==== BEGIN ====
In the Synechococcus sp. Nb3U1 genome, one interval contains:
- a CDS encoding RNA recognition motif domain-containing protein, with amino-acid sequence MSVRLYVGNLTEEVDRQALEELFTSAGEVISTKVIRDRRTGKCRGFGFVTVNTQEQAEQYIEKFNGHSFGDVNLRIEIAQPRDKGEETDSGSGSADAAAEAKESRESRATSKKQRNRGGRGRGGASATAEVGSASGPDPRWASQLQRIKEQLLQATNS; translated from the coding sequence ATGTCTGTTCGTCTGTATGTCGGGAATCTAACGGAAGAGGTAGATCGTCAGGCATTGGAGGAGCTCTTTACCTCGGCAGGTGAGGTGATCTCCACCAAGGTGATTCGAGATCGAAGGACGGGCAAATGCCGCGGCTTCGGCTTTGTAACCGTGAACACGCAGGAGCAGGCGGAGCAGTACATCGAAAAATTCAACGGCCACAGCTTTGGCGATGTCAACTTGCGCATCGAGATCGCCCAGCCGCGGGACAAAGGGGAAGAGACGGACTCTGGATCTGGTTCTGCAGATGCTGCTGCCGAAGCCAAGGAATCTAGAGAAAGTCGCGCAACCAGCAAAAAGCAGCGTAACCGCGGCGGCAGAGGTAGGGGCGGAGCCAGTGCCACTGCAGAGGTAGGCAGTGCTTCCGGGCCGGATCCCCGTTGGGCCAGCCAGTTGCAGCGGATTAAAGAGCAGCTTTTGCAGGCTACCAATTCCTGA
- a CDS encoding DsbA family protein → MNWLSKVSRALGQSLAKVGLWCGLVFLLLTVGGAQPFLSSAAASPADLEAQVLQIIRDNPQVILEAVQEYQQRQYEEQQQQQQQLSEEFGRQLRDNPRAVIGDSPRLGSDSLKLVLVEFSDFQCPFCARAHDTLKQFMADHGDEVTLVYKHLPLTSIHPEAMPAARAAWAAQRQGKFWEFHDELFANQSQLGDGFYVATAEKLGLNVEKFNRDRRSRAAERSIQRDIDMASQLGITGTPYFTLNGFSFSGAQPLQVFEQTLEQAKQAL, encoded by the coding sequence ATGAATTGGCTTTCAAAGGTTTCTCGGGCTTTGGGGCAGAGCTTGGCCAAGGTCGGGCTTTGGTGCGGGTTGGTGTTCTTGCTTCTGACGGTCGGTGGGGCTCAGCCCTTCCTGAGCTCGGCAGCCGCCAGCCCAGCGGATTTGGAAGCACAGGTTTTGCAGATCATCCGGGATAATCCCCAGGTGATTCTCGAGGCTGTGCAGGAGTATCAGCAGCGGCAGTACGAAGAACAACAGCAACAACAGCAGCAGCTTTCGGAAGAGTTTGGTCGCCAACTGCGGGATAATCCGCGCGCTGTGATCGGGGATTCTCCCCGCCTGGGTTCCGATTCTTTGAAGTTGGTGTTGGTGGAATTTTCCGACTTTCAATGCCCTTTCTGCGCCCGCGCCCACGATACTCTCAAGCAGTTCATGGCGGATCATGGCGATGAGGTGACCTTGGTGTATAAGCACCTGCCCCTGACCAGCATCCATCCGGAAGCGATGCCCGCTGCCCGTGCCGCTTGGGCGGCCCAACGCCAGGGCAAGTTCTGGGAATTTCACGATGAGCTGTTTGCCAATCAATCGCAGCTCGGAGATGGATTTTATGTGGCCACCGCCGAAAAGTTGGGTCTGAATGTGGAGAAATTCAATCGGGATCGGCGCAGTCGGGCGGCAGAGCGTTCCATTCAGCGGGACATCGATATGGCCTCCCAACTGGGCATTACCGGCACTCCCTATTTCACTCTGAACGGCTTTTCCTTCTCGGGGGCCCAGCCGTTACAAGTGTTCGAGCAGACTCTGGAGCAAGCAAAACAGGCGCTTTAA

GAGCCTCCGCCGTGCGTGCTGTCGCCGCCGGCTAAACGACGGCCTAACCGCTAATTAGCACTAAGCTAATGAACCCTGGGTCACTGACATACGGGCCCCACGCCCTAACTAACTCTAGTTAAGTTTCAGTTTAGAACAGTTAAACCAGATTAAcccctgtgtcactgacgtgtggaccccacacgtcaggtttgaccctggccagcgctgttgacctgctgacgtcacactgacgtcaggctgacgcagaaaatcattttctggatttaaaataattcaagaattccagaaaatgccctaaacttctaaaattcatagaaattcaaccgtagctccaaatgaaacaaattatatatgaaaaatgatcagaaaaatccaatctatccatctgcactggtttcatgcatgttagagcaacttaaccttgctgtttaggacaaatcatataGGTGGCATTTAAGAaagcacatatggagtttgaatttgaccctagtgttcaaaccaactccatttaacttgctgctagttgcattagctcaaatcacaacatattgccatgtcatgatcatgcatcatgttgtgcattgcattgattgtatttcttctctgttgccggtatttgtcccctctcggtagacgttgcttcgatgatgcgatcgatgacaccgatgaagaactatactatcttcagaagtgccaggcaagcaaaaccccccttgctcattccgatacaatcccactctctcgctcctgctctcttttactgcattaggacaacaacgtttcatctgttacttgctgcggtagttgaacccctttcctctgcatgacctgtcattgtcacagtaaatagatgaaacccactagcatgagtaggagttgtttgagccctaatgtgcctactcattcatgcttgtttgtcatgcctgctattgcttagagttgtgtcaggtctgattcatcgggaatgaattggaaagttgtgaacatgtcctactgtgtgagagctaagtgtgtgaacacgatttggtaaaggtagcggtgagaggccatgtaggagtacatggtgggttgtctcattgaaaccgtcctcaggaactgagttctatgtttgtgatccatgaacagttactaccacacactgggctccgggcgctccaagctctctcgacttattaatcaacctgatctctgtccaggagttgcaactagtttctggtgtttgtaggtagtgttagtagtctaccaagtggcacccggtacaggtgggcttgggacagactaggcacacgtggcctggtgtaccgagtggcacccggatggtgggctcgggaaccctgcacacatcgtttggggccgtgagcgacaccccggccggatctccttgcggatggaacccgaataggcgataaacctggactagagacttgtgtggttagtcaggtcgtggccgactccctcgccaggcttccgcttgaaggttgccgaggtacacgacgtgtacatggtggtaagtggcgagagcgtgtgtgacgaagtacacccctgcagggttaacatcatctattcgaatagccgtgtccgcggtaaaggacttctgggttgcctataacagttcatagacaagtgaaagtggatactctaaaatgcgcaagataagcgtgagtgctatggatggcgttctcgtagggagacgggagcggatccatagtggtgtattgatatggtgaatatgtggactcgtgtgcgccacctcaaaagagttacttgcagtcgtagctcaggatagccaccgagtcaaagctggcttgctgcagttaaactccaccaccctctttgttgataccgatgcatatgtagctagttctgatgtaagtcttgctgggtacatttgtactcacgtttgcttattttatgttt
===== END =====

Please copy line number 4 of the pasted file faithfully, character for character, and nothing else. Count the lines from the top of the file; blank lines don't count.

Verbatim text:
GAGCCTCCGCCGTGCGTGCTGTCGCCGCCGGCTAAACGACGGCCTAACCGCTAATTAGCACTAAGCTAATGAACCCTGGGTCACTGACATACGGGCCCCACGCCCTAACTAACTCTAGTTAAGTTTCAGTTTAGAACAGTTAAACCAGATTAAcccctgtgtcactgacgtgtggaccccacacgtcaggtttgaccctggccagcgctgttgacctgctgacgtcacactgacgtcaggctgacgcagaaaatcattttctggatttaaaataattcaagaattccagaaaatgccctaaacttctaaaattcatagaaattcaaccgtagctccaaatgaaacaaattatatatgaaaaatgatcagaaaaatccaatctatccatctgcactggtttcatgcatgttagagcaacttaaccttgctgtttaggacaaatcatataGGTGGCATTTAAGAaagcacatatggagtttgaatttgaccctagtgttcaaaccaactccatttaacttgctgctagttgcattagctcaaatcacaacatattgccatgtcatgatcatgcatcatgttgtgcattgcattgattgtatttcttctctgttgccggtatttgtcccctctcggtagacgttgcttcgatgatgcgatcgatgacaccgatgaagaactatactatcttcagaagtgccaggcaagcaaaaccccccttgctcattccgatacaatcccactctctcgctcctgctctcttttactgcattaggacaacaacgtttcatctgttacttgctgcggtagttgaacccctttcctctgcatgacctgtcattgtcacagtaaatagatgaaacccactagcatgagtaggagttgtttgagccctaatgtgcctactcattcatgcttgtttgtcatgcctgctattgcttagagttgtgtcaggtctgattcatcgggaatgaattggaaagttgtgaacatgtcctactgtgtgagagctaagtgtgtgaacacgatttggtaaaggtagcggtgagaggccatgtaggagtacatggtgggttgtctcattgaaaccgtcctcaggaactgagttctatgtttgtgatccatgaacagttactaccacacactgggctccgggcgctccaagctctctcgacttattaatcaacctgatctctgtccaggagttgcaactagtttctggtgtttgtaggtagtgttagtagtctaccaagtggcacccggtacaggtgggcttgggacagactaggcacacgtggcctggtgtaccgagtggcacccggatggtgggctcgggaaccctgcacacatcgtttggggccgtgagcgacaccccggccggatctccttgcggatggaacccgaataggcgataaacctggactagagacttgtgtggttagtcaggtcgtggccgactccctcgccaggcttccgcttgaaggttgccgaggtacacgacgtgtacatggtggtaagtggcgagagcgtgtgtgacgaagtacacccctgcagggttaacatcatctattcgaatagccgtgtccgcggtaaaggacttctgggttgcctataacagttcatagacaagtgaaagtggatactctaaaatgcgcaagataagcgtgagtgctatggatggcgttctcgtagggagacgggagcggatccatagtggtgtattgatatggtgaatatgtggactcgtgtgcgccacctcaaaagagttacttgcagtcgtagctcaggatagccaccgagtcaaagctggcttgctgcagttaaactccaccaccctctttgttgataccgatgcatatgtagctagttctgatgtaagtcttgctgggtacatttgtactcacgtttgcttattttatgttt